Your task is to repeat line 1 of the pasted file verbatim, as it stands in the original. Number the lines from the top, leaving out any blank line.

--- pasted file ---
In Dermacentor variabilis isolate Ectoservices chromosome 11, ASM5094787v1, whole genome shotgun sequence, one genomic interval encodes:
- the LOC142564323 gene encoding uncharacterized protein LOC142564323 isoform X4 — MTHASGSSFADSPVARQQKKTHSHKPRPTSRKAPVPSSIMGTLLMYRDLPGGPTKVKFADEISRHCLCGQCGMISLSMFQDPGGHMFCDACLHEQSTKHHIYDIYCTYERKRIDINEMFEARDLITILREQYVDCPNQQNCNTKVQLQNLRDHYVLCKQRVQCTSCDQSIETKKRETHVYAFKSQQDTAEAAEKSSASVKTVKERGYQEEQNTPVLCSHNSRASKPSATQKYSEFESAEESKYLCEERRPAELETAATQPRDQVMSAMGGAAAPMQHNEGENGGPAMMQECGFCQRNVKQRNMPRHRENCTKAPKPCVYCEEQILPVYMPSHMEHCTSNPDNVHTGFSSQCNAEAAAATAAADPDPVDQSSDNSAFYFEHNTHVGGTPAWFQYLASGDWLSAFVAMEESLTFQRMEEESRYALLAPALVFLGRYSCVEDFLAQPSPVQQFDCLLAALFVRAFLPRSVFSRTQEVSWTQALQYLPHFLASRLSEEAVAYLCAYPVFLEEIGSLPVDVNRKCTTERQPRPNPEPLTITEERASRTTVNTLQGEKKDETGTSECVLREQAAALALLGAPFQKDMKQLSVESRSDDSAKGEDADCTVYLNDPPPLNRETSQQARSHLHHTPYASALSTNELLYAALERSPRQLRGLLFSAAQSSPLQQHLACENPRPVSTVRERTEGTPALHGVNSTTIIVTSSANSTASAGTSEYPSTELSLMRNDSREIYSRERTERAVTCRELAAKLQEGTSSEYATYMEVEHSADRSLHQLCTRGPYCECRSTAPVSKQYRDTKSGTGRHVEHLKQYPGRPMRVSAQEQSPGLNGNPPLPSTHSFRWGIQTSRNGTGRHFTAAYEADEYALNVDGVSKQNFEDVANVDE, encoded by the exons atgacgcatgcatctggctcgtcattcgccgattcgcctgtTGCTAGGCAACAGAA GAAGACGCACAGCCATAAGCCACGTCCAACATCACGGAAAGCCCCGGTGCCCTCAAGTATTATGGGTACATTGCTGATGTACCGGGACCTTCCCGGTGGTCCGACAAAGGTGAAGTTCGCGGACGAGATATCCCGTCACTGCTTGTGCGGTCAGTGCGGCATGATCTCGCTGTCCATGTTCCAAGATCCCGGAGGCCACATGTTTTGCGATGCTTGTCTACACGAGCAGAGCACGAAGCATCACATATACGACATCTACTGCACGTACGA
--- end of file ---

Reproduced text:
In Dermacentor variabilis isolate Ectoservices chromosome 11, ASM5094787v1, whole genome shotgun sequence, one genomic interval encodes: